Ecopath (Ofer Abarbanel online library)

Ecopath with Ecosim (EwE) is a free and open source ecosystem modelling software suite, initially started at NOAA by Jeffrey Polovina, but has since primarily been developed at the formerly UBC Fisheries Centre of the University of British Columbia. In 2007, it was named as one of the ten biggest scientific breakthroughs in NOAA’s 200-year history. The NOAA citation states that Ecopath “revolutionized scientists’ ability worldwide to understand complex marine ecosystems”.[1]

Behind this lie more than two decades of development work in association with Villy Christensen, Carl Walters, Daniel Pauly, and other fisheries scientists,[2] followed with the provision of user support, training and co-development collaborations. In 2013, development efforts were centralized under Ecopath International Initiative, Spain. Per January 2019 there are an estimated 8000+ users across academia, non-government organizations, industry and governments in 150+ countries.


EwE has three main components:

  • Ecopath – a static, mass-balanced snapshot of the system[3]
  • Ecosim – a time dynamic simulation module for policy exploration[4]
  • Ecospace – a spatial and temporal dynamic module designed for exploring the combined impacts of fishing, the placement of protected areas[5], and changing environmental conditions.

However, in his paper titled “The fundamental equations of ECOPATH and its variants” published in the Far East Journal of Applied Mathematics, Volume 102, Number 2, 2019, Pages 101-129, Xiao (2019) derived the fundamental equations of ECOPATH and its variants as a system of ordinary or partial differential-integral equations, subject to appropriate initial and boundary conditions, and examine the logical consistency in parameterizing their fishing mortality and utilized production, and the mathematical and biological validity in deriving their fundamental equations. He showed that the logically consistent fundamental equations of ECOPATH and its variants are not consistent with the basic equations of the currently used ECOPATH and its variants, thereby highlighting a need to revise all past work on ECOPATH and its variants.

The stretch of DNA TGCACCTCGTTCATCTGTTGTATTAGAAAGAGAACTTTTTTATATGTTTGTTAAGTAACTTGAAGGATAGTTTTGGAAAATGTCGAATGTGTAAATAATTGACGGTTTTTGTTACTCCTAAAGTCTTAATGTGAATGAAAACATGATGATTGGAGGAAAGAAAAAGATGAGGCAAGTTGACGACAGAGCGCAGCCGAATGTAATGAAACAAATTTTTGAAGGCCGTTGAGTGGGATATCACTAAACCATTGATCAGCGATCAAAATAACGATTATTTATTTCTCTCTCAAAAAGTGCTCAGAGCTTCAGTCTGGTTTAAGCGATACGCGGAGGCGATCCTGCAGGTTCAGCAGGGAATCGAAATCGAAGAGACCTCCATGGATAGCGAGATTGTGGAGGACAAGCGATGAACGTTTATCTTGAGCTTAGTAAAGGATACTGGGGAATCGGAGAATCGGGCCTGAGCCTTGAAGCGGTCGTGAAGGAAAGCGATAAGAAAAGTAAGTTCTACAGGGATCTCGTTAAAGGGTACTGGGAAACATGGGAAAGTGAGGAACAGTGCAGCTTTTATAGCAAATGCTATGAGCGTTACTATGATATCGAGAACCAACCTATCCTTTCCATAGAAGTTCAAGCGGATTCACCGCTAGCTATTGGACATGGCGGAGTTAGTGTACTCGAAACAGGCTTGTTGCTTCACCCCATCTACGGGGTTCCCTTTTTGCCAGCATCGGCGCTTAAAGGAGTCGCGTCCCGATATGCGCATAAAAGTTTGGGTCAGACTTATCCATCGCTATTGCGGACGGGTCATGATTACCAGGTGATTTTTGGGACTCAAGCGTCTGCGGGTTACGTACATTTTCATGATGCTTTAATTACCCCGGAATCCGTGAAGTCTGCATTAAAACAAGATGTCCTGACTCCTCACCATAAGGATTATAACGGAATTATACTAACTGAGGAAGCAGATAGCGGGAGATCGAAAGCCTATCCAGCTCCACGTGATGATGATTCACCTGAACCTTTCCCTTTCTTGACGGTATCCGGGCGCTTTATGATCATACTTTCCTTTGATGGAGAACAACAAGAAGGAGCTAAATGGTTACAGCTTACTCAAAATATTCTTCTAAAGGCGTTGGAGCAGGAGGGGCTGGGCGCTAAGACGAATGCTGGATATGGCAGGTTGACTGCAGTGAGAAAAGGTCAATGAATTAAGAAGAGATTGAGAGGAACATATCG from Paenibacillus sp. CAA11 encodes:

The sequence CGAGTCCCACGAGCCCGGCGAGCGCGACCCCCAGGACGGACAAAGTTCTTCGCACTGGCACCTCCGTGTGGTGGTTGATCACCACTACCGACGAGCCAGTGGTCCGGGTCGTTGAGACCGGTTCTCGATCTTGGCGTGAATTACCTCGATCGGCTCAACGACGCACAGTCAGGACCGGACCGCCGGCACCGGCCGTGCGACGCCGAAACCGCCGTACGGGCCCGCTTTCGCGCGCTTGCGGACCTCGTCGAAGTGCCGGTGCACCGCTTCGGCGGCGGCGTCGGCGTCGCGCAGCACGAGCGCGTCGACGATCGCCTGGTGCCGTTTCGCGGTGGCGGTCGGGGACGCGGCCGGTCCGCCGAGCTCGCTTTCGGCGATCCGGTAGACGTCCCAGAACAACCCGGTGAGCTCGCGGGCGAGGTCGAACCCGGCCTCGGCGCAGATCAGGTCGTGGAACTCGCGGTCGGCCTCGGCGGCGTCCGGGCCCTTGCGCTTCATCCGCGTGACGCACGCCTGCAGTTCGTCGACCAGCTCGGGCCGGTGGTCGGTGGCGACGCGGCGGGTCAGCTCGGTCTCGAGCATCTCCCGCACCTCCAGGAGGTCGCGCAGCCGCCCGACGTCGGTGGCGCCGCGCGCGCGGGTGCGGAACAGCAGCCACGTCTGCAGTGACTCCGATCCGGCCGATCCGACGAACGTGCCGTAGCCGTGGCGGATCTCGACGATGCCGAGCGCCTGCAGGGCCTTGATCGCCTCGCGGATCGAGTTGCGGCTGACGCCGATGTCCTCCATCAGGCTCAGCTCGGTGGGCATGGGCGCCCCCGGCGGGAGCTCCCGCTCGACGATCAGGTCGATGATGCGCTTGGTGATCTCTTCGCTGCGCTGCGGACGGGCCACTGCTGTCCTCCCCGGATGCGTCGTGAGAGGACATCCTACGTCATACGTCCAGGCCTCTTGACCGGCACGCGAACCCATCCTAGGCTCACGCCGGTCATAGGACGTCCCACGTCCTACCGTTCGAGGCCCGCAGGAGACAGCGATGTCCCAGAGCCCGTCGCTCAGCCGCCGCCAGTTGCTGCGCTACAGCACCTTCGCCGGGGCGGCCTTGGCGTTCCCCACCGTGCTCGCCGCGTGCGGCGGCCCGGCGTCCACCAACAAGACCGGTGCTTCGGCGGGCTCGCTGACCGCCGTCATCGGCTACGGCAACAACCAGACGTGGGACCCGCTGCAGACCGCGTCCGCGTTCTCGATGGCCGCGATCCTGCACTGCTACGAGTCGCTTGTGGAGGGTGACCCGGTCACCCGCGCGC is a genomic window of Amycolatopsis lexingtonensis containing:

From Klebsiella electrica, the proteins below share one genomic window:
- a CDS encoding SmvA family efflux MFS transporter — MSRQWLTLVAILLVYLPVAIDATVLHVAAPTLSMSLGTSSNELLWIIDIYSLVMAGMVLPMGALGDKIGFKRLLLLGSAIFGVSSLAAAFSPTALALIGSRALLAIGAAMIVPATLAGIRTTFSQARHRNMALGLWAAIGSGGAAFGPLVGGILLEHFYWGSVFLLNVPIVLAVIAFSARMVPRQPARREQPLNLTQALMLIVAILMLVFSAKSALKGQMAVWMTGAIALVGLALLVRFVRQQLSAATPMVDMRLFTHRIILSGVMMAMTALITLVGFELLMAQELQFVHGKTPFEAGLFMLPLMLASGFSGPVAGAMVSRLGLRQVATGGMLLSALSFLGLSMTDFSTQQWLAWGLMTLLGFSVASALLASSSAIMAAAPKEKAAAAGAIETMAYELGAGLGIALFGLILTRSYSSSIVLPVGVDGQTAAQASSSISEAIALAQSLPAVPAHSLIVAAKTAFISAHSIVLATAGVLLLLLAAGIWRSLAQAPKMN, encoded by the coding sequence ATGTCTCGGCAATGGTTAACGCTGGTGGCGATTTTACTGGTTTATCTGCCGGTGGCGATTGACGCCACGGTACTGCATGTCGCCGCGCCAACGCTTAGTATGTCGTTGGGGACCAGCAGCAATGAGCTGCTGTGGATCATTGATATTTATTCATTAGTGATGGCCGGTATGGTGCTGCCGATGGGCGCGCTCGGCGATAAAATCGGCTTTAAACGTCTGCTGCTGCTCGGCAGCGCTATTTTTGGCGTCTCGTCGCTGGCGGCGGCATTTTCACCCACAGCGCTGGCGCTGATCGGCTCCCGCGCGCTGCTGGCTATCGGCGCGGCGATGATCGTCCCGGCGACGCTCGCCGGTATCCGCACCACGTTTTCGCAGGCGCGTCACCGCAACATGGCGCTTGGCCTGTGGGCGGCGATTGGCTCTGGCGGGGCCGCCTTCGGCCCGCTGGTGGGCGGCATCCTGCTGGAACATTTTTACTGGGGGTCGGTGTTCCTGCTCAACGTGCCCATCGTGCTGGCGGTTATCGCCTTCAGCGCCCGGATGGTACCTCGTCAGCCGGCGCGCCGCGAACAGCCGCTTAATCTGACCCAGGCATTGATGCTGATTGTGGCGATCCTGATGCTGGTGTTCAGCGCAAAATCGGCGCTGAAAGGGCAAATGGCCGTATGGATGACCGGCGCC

The Ecopath software package can be used to:

  • address ecological questions[6]
  • evaluate ecosystem effects of fishing[7]
  • explore management policy options[8]
  • analyze impact and placement of marine protected areas[9]
  • predict movement and accumulation of contaminants and tracers (Ecotracer)[10][11]
  • model effect of environmental changes,[12][13]
  • facilitate end-to-end ecosystem model construction[14]

Development Ecopath version 6.0[15] received support from the Lenfest Ocean Program and the Pew Charitable trusts. In 2011 the Ecopath Research and Development Consortium was founded to share the responsibility of maintaining and further developing the approach with institutions around the world. EwE exclusively relyies on user involvement for continued software development and releases of new versions.

The desktop version of Ecopath with Ecosim runs only on Windows and requires Microsoft Access database drivers version 2007 or newer. The computational core of Ecopath with Ecosim can be executed on other operating systems such as Unix or Linux using the Mono common language runtime. Spin-off versions in R, Matlab and Fortran are developed independently of the main desktop version of EwE, and are not supported by the Ecopath Research and Development Consortium. [16]


  1. ^NOAA, 2007. ECOPATH Modeling: Precursor to an Ecosystem Approach to Fisheries Management [WWW Document]. URL (accessed 8.26.12).